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Anno Domini: Faith on deck: A war story worth retelling
February 03, 2011 Jerry Purvis   
“Valor is a gift,” Carl Sandburg once wrote. “Those having it never know for sure whether they have it until the test comes.”
This day was such a day. In the early morning hours of Feb. 3, 1943, four men faced their test and underscored what a wise man said millennia before: “Greater love hath no man than this, that a man lay down his life for his friends.”

These four men weren’t trained in combat, although America was at war on that night. They were among the 900-plus servicemen, merchant seamen and civilian workers aboard the U.S.A.T. Dorchester. The Army transport ship was one of three in convoy moving across the North Atlantic from Newfoundland toward an American base in Greenland.

These men, whose ranks are sometimes still called “sky pilots,” were chaplains. George L. Fox was a Methodist minister. Alexander D. Goode was a Jewish Rabbi. Clark V. Poling belonged to the Dutch Reformed Church. And Fr. John P. Washington was a Catholic priest.

The four sky pilots were assigned to the Dorchester to help calm the nerves of nearly 700 young enlistees and draftees aboard. They even staged amateur floor shows each night during the voyage.
The chaplains also held regular religious services, but not many of the crew showed up at first. As the ship got farther from home, attendance improved.

It was about 1 a.m. the morning of Feb. 3 and the Dorchester was within 150 miles of harbor in Greenland. The German submarine U-223 was running on the surface that night when the captain in the conning tower spotted the outline of the convoy.

Torpedoes struck the starboard side of the Dorchester near the engine room, well below the water line. A hundred men died in the initial blast that knocked out the power and radio contact.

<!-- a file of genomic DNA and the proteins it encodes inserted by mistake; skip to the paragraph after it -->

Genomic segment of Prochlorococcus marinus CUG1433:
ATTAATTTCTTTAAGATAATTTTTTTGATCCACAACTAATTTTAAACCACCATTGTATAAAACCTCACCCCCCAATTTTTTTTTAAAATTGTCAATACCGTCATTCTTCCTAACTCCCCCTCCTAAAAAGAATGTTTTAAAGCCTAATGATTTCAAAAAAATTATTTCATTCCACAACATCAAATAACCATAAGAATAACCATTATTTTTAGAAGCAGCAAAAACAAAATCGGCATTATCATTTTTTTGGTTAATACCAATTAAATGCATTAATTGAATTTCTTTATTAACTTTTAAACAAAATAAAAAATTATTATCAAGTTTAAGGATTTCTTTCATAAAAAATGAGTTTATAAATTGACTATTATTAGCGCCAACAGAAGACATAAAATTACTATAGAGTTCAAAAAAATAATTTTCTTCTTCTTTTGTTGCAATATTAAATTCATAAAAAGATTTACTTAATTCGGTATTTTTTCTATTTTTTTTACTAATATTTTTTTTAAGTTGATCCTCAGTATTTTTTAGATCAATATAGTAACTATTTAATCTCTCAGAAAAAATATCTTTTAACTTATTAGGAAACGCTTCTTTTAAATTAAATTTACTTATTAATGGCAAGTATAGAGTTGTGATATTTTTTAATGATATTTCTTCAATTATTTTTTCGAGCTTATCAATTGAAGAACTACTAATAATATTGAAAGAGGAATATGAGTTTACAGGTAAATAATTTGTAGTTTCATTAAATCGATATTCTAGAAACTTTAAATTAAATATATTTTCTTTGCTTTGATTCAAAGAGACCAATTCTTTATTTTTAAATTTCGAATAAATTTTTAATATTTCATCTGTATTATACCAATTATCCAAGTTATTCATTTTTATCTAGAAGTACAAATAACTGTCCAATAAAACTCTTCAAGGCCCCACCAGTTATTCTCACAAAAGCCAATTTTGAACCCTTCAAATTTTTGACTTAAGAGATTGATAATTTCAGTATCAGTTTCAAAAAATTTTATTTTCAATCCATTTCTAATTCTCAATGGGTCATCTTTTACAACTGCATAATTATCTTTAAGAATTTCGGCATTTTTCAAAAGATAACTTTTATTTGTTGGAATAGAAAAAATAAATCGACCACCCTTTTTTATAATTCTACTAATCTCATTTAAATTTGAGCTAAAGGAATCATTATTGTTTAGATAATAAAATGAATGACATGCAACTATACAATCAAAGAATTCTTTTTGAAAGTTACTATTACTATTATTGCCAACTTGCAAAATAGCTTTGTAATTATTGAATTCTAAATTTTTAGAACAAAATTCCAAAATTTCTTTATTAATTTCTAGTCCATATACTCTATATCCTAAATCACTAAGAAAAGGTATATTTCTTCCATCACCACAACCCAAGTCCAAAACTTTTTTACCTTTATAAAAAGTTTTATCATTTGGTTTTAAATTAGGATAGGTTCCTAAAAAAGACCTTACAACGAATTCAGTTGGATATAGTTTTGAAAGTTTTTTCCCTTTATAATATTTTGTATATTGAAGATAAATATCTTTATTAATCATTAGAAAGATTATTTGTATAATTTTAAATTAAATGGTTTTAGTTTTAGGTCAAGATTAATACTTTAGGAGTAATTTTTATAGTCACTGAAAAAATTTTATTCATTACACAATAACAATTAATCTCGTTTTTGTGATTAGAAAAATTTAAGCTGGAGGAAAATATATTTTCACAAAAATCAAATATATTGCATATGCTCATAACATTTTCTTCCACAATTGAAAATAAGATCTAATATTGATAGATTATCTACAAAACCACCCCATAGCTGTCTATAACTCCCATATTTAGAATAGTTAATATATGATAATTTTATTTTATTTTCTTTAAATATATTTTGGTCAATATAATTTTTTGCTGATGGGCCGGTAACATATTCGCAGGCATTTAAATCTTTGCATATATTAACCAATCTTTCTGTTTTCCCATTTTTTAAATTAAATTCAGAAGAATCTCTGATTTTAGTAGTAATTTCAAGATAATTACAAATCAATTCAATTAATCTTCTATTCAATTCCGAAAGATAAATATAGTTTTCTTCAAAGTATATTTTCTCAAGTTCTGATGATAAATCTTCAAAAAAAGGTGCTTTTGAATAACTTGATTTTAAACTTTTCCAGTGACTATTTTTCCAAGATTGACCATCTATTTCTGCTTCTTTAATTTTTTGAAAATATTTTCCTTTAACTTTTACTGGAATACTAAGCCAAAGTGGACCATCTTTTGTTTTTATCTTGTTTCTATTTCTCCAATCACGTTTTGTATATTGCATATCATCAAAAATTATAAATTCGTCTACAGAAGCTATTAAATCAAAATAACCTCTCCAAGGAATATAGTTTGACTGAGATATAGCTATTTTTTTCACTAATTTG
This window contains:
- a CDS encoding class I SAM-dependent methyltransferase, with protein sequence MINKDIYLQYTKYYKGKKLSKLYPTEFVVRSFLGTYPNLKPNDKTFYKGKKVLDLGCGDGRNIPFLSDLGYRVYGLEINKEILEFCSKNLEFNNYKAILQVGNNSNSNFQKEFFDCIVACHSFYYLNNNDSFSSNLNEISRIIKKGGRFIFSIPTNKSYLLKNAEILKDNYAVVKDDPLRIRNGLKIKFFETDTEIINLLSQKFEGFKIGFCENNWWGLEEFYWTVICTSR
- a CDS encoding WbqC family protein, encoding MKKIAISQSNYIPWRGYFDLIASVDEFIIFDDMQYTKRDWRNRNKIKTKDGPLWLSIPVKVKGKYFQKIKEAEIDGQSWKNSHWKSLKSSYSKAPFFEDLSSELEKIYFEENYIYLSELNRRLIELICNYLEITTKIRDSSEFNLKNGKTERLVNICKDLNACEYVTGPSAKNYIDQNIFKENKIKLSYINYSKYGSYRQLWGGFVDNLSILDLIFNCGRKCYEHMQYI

Panic set in as the crew below groped through the darkness to get topside. Lifeboats quickly overcrowded and some rafts tossed into the sea drifted away before anyone could get aboard.

Through the pandemonium, on deck were four chaplains. They encouraged the frightened, prayed for the dead and wounded and guided the disoriented.

One crewman tried to go back below deck to retrieve his forgotten gloves. One of the chaplains said, “Take mine. I have two pair.” (Of course he didn’t.)

Once everyone was on deck, these four sky pilots started handing out lifejackets. But when the jackets ran out, a few crew members were still left. And the chaplains removed theirs and gave them to the frightened crew.

Of the 902 men aboard the Dorchester, there were 230 survivors. Among the 672 dead – four chaplains.
As the ship went down some 18 minutes after it was torpedoed, survivors in nearby rafts described what they saw. Four chaplains with arms linked were offering prayers for those still adrift in the freezing waters of the North Atlantic.

Now for a brief fast forward. In the late 1990s, David Fox-Benton, nephew of Rev. Fox, traveled to Germany to interview three survivors of U-223, which was sunk in 1944 just off Sicily.
Fox-Benton told the German veterans, then in their twilight years, the chaplains would have forgiven them, as he had already done. Then the men started to cry. “The men had never told their families this story,” he said. “They realized that just when they hit that ship, there were men dying. They cheered the first moment, and then it just got very silent, and they felt terrible after that.”

Most of the crew aboard the U-223 weren’t Nazis, they were just German kids, some as young as 17. Nazis gave them the choice of either serving or being shot.

But on the night of Feb. 3, 1943, Rev. Fox, Rabbi Goode, Rev. Poling and Fr. Washington passed life’s ultimate test in route to a much better life. And they left behind a lesson from which we all can learn.

On Dec. 19, 1944, with next of kin in attendance, the four chaplains were posthumously awarded the Distinguished Service Cross and the Purple Heart. And on Jan. 18, 1961, President Eisenhower awarded them the one-time-only Special Congressional Medal for Heroism.
Stained-glass windows in the Pentagon, at West Point and at Fort Snelling, Minn., along with memorial chapels across the nation, all pay tribute to the sacrifice of the four chaplains. Books, television shows and radio documentaries have told their story. And

I’ve just done the same, in my own amateurish way.
By unanimous Congressional resolution in 1988, Feb. 3 was designated as Four Chaplains Day. Although it’s not listed on the calendar, it’s a story that needs to be remembered. John Ladd, one of the survivors from the Dorchester, said it best: “It was the finest thing I have seen or hope to see this side of heaven.”



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